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I am not a small government idealist, nor a believer in big government, but one thing that I am always suspicious of is private/public partnerships. The public almost always gets screwed.
Also known as "privatize the gains, socialize the losses...."
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Old 05-12-2010, 09:11 AM   #65
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Old 05-12-2010, 11:57 AM   #66
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Weren't Fannie and Freddie always intended to subsidize the housing market? The implicit government backing allowed them to borrow at artificially low rates.
Yup. But presumably in the past those artificially low rates were the extent of the subsidy. Now I think it extends to either making questionable loans or doing other things that a private company wouldn't do.
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Old 05-12-2010, 12:47 PM   #67
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And now I see this
backdoor bank bailout fannie and freddie may be "losing money as a matter of policy": Tech Ticker, Yahoo! Finance
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Old 05-12-2010, 01:10 PM   #68
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That's what I meant by this . . .

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Now I think it extends to either making questionable loans or doing other things that a private company wouldn't do.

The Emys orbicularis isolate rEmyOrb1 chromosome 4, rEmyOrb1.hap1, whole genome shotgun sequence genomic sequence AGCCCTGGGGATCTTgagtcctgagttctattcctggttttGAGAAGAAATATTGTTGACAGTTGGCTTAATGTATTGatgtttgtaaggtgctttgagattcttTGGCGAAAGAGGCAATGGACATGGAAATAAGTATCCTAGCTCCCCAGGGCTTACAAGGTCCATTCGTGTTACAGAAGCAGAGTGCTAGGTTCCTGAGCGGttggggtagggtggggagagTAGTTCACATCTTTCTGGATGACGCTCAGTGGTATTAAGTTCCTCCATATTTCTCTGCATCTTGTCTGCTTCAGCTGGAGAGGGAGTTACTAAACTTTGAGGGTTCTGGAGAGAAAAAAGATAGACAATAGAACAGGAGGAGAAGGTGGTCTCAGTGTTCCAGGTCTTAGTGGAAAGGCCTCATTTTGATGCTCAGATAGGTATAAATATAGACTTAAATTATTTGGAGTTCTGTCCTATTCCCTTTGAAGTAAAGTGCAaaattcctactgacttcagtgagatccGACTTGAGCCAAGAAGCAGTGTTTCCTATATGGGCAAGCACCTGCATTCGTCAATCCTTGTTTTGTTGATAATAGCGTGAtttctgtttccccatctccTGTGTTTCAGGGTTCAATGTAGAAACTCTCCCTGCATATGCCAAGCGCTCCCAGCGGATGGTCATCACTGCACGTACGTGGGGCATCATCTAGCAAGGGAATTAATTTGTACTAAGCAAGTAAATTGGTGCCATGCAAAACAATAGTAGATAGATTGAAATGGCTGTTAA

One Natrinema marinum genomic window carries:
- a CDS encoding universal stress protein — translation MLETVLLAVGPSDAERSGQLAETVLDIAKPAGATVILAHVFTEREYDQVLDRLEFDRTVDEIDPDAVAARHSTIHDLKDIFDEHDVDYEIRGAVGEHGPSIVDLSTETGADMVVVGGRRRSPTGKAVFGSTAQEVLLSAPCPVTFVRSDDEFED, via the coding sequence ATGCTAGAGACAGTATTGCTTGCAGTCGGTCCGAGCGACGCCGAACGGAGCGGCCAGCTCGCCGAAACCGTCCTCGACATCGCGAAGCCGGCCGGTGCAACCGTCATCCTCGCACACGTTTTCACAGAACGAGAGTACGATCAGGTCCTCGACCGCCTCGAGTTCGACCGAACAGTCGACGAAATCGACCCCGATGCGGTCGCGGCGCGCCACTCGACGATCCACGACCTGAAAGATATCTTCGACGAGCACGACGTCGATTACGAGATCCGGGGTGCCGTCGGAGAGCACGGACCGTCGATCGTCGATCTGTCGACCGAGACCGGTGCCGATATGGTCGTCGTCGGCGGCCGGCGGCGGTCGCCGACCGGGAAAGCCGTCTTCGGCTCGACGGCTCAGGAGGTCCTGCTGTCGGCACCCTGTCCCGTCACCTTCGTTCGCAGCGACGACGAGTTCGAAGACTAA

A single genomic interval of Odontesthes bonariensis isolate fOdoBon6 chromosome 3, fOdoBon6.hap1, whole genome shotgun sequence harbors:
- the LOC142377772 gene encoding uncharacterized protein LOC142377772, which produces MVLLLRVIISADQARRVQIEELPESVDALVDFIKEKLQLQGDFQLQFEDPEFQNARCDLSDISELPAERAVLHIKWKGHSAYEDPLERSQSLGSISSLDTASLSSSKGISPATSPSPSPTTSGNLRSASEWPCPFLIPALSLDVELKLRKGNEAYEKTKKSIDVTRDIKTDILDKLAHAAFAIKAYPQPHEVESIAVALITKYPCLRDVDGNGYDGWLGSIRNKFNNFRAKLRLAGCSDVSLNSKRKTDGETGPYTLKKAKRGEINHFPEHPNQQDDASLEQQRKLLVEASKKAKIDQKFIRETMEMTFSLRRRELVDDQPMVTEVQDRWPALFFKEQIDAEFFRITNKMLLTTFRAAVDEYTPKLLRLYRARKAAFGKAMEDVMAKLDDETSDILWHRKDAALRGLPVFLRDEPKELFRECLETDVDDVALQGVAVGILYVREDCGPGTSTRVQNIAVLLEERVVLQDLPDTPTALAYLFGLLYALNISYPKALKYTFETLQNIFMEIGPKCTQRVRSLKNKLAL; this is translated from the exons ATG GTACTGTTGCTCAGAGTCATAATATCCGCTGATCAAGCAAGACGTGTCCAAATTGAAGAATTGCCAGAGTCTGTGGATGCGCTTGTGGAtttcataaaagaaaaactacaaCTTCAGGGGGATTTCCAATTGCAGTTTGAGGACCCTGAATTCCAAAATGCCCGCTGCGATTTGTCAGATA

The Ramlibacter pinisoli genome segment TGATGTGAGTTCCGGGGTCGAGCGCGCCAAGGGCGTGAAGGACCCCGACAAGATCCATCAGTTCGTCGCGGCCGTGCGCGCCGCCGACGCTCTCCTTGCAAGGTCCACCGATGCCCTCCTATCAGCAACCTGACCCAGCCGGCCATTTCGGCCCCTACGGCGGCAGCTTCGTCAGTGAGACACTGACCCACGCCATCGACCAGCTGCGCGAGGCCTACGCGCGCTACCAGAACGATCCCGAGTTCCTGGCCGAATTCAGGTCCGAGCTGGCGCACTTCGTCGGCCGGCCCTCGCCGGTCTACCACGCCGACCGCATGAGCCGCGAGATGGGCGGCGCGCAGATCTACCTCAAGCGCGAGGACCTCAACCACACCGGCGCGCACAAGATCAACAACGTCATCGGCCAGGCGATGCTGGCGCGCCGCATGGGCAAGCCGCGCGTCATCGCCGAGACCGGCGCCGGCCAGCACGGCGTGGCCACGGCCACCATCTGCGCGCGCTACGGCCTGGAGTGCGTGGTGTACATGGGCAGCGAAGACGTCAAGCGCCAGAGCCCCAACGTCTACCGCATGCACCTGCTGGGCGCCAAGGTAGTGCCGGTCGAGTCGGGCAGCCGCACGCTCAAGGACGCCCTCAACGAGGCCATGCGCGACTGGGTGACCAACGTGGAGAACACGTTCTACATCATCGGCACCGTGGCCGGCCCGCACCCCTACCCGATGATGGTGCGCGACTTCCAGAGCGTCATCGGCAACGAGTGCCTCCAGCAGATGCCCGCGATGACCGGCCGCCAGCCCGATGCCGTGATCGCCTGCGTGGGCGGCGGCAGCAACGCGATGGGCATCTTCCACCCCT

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Old 05-12-2010, 01:14 PM   #69
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It was the backdoor bailout part that grossed me out. That is different from merely supporting the housing market. This may be conspiracy theory on the part of Ritholtz and Baker, but using the GSEs and supporting the housing market as a cover for funneling yet more billions into the big banks is pretty ugly.
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Old 05-24-2010, 09:00 AM   #70
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Good news?
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Old 05-24-2010, 11:28 AM   #71
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Also known as "privatize the gains, socialize the losses...."
To varying degrees, just about everyone has been holding their noses over these "bailouts". But I think deflation was such a bogeyman that everyone in positions of power was scared shiteless... Though it's an attractive "idea" to let the chips fall where they may, I wonder just how bad it could have gotten, or may still get. I'm not confident this course is better, but if you think 10% unemployment is bad, wait until you get 40-50%...
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Old 05-24-2010, 11:46 AM   #72
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Bad news? Has the recovery stalled?
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Old 05-24-2010, 02:56 PM   #73
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To varying degrees, just about everyone has been holding their noses over these "bailouts". But I think deflation was such a bogeyman that everyone in positions of power was scared shiteless... Though it's an attractive "idea" to let the chips fall where they may, I wonder just how bad it could have gotten, or may still get. I'm not confident this course is better, but if you think 10% unemployment is bad, wait until you get 40-50%...